“It is not our expectation that we’re an imminent takeover target for Eli Lilly,” said Andrew Fisher, a spokesman for Silver Spring, Maryland-based United Therapeutics, in a telephone interview. The 2008 Cialis marketing agreement prevents Lilly from attempting a takeover before 2014, he said.
Cephalon doesn’t comment on rumor or speculation, said Candace Steele, a spokeswoman for the Frazer, Pennsylvania-based company. Kevin Wiggins, of Chadds Ford, Pennsylvania-based Endo, also declined to comment as a matter of company policy. Frank Murdolo, a spokesman for New York-based Forest, didn’t return a telephone message for comment.
The patent expires next year for Lilly’s top-selling antipsychotic Zyprexa, which brought in $4.92 billion last year. Generic copies of the antidepressant Cymbalta and insulin product Humalog may be introduced in 2013.
Had Bydureon been approved this week, it could have generated sales of $420 million next year, said Phil Nadeau, an analyst with Cowen & Co. in New York.
Tanner, of Lazard, estimates a fair price for Amylin would be as much as $15 a share, or about $2.16 billion based on 143.7 million shares outstanding as of June. He said Bydureon sales will be limited because there are at least six competing diabetes drugs in development -- including one from Lilly -- as well as one approved product, Novo Nordisk S/A’s Victoza.
“The chances that this drug makes it to market are probably pretty high, but you’re looking at almost two years from now,” Tanner said. “If it didn’t make it, then somebody would have massively overpaid for Amylin.”
To contact the reporter on this story: Catherine Larkin in Washington at email@example.com
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|To: richardred who wrote (2462)||10/22/2010 9:58:19 AM|
|UPDATE 2-GE to buy cancer diagnostics company Clarient|
Fri Oct 22, 2010 8:54am EDT
* To pay $580 mln, or $5 per common share
* Sees growing molecular diagnostics market
* Clarient shares jump to $5.04, above offer price
* GE, other industrials step up dealmaking (Rewrites, adds stock action, other details, background)
NEW YORK, Oct 22 (Reuters) - General Electric Co (GE.N) extended this month's acquisition streak, agreeing to buy cancer diagnostics company Clarient Inc (CLRT.O) for about $580 million net of cash and investments in a deal that sent Clarient shares up 35 percent in premarket trading.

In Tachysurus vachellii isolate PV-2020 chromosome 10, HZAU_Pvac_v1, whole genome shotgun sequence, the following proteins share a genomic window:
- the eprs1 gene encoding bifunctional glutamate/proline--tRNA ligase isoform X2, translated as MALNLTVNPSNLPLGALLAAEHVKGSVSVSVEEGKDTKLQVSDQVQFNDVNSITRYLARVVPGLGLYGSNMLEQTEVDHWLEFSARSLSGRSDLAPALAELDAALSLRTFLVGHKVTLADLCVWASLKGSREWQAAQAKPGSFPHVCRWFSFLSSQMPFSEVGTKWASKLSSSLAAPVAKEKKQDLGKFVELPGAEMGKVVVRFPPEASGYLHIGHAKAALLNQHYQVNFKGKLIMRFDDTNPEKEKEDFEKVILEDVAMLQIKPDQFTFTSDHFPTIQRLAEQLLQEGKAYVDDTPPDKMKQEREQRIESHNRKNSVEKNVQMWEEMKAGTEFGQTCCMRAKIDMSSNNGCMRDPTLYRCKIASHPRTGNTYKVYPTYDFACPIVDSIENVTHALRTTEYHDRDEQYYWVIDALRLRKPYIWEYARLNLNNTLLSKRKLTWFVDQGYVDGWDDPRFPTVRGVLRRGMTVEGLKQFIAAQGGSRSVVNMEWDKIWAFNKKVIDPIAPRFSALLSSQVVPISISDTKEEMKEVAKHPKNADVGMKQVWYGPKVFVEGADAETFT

GE's Healthcare unit will pay $5 per common Clarient share or $20 per preferred share, the companies said. Clarient's molecular diagnostics technology allows pathologists and oncologists to identify cancers, a market expected to triple to $47 billion within five years.
Clarient, based in Aliso Viejo, California, recorded 2009 sales of $92 million, according to Reuters data.
Before the deal was announced, Clarient shares closed at $3.74 on the Nasdaq on Thursday at their best level in more than a year. In premarket trading on Friday, they hit $5.04.
Goldman, Sachs & Co. (GS.N) was the financial adviser to Clarient on this transaction, while JP Morgan (JPM.N) advised GE Healthcare. The deal is expected to close in late 2010 or early 2011. Stockholders holding about 47 percent of Clarient's outstanding Clarient stock have agreed to tender their shares.
Safeguard Scientifics Inc. (SFE.N), which owns 26 percent of Clarient shares, said separately it would get $145 million from the deal. [ID:nWNAB6273]
RETURN TO DEALMAKING
GE, the largest U.S. conglomerate, has said it could spend up to $30 billion on takeovers over the next few years, marking a return to the dealmaking track it had exited during the recession.
On Oct. 6, GE reached a $3 billion deal for Dresser Inc [DRESS.UL], which makes gas engines used in oil production and mining, and bought a $1.6 billion portfolio of retail credit cards from Citigroup Inc (C.N), in moves intended to boost its energy and GE Capital businesses. [ID:nN06287898]
GE is also among the suitors for BAE Systems' (BAES.L) aerospace unit that could fetch up to $2 billion. Other suitors include Honeywell International (HON.N) and United Technologies (UTX.N), people familiar with the matter said this week. [ID:nN19135803]
The Clarient acquisition was the latest deal among cash-rich multinational industrial companies.
Earlier on Friday, Caterpillar Inc (CAT.N) signed an agreement to acquire engine maker MWM Holding GmbH from British private equity firm 3i Group Plc (III.L) for about 580 million euros ($810 million) in cash. [ID:nSGE69L0EN]
Earlier this week, industrial conglomerate Danaher Corp. signaled it was ready to step up dealmaking, saying it has $4 billion in acquisitions capacity. [ID:nN18269431] (Reporting by Nick Zieminski, editing by Dave Zimmerman)